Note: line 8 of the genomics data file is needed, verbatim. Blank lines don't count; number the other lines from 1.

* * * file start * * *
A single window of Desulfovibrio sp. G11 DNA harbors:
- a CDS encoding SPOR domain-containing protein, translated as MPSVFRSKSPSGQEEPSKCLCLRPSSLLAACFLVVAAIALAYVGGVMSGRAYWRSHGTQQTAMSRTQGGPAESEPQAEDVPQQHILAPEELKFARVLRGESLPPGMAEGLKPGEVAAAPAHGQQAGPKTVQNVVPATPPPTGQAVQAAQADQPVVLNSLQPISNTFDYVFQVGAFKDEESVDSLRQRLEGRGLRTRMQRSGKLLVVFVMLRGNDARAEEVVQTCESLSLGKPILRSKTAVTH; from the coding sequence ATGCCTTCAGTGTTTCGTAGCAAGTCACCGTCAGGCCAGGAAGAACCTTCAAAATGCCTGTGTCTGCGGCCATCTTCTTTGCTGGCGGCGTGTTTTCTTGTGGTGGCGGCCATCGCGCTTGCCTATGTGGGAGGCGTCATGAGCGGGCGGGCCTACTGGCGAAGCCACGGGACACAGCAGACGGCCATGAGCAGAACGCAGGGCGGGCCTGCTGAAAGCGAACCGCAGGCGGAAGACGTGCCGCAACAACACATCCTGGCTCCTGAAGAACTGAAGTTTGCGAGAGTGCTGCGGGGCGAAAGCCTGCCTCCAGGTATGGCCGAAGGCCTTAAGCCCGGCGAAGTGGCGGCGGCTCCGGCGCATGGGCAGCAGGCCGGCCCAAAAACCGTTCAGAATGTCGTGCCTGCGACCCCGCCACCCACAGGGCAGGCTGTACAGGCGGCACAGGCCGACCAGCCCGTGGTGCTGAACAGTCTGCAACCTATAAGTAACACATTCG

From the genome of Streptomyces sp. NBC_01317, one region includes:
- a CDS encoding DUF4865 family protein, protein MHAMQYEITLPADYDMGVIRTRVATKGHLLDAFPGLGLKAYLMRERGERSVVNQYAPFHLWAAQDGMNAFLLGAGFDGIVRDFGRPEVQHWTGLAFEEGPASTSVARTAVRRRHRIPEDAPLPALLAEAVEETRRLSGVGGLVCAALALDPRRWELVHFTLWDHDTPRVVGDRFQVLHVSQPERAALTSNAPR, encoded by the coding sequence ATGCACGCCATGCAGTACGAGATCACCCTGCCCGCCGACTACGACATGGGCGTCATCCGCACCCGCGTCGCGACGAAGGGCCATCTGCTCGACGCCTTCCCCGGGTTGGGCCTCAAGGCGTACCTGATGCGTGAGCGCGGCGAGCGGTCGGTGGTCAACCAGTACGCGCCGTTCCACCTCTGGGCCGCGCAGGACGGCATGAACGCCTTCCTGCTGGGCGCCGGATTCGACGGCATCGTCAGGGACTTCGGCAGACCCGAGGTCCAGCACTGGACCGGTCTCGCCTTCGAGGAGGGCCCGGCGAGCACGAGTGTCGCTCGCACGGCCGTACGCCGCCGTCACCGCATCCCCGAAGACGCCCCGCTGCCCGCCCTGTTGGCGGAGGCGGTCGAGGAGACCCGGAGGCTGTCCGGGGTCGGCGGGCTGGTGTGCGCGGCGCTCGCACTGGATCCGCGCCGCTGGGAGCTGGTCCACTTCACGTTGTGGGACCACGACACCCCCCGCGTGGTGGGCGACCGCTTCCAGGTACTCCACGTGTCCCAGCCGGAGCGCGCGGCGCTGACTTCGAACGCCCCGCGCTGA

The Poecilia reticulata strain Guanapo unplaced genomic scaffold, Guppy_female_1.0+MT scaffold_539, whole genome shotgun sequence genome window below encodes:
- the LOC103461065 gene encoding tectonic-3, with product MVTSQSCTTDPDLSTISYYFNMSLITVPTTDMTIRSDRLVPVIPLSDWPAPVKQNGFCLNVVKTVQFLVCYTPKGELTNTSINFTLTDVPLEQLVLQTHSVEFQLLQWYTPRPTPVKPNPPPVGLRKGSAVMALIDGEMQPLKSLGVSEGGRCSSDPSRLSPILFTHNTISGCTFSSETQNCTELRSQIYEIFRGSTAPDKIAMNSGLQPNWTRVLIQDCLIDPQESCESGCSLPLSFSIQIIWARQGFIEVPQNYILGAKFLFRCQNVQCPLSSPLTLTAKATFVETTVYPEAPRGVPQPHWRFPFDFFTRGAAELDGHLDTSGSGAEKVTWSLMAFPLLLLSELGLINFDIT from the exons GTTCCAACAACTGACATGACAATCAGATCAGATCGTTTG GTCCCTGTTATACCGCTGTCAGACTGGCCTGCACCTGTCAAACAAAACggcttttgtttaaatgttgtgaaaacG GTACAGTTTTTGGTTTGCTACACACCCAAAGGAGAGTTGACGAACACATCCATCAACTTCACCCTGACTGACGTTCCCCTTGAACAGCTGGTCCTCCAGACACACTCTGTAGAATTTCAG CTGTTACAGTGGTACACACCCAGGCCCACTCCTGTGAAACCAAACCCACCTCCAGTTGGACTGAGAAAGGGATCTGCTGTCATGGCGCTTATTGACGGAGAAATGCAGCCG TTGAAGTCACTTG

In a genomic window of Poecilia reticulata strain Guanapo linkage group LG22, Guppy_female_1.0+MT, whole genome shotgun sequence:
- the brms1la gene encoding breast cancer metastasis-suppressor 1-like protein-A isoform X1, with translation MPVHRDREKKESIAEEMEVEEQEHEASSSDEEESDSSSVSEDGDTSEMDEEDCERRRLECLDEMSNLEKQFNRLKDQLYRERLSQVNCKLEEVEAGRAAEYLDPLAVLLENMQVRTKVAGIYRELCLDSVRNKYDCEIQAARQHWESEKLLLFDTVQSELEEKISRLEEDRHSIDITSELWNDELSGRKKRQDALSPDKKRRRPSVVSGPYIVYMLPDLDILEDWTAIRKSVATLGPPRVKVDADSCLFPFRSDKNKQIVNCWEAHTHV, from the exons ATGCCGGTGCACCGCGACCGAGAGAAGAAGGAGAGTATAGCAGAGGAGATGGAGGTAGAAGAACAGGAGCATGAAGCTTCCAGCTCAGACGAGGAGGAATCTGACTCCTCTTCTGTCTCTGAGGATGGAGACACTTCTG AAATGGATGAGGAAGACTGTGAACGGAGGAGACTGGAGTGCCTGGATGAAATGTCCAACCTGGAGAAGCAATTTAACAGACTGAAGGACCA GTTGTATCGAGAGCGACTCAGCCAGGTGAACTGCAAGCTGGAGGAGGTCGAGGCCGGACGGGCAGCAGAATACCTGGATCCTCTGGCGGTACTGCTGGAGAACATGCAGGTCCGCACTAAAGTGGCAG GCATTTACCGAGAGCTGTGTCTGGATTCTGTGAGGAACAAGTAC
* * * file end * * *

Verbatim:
- the brms1la gene encoding breast cancer metastasis-suppressor 1-like protein-A isoform X1, with translation MPVHRDREKKESIAEEMEVEEQEHEASSSDEEESDSSSVSEDGDTSEMDEEDCERRRLECLDEMSNLEKQFNRLKDQLYRERLSQVNCKLEEVEAGRAAEYLDPLAVLLENMQVRTKVAGIYRELCLDSVRNKYDCEIQAARQHWESEKLLLFDTVQSELEEKISRLEEDRHSIDITSELWNDELSGRKKRQDALSPDKKRRRPSVVSGPYIVYMLPDLDILEDWTAIRKSVATLGPPRVKVDADSCLFPFRSDKNKQIVNCWEAHTHV, from the exons ATGCCGGTGCACCGCGACCGAGAGAAGAAGGAGAGTATAGCAGAGGAGATGGAGGTAGAAGAACAGGAGCATGAAGCTTCCAGCTCAGACGAGGAGGAATCTGACTCCTCTTCTGTCTCTGAGGATGGAGACACTTCTG AAATGGATGAGGAAGACTGTGAACGGAGGAGACTGGAGTGCCTGGATGAAATGTCCAACCTGGAGAAGCAATTTAACAGACTGAAGGACCA GTTGTATCGAGAGCGACTCAGCCAGGTGAACTGCAAGCTGGAGGAGGTCGAGGCCGGACGGGCAGCAGAATACCTGGATCCTCTGGCGGTACTGCTGGAGAACATGCAGGTCCGCACTAAAGTGGCAG GCATTTACCGAGAGCTGTGTCTGGATTCTGTGAGGAACAAGTAC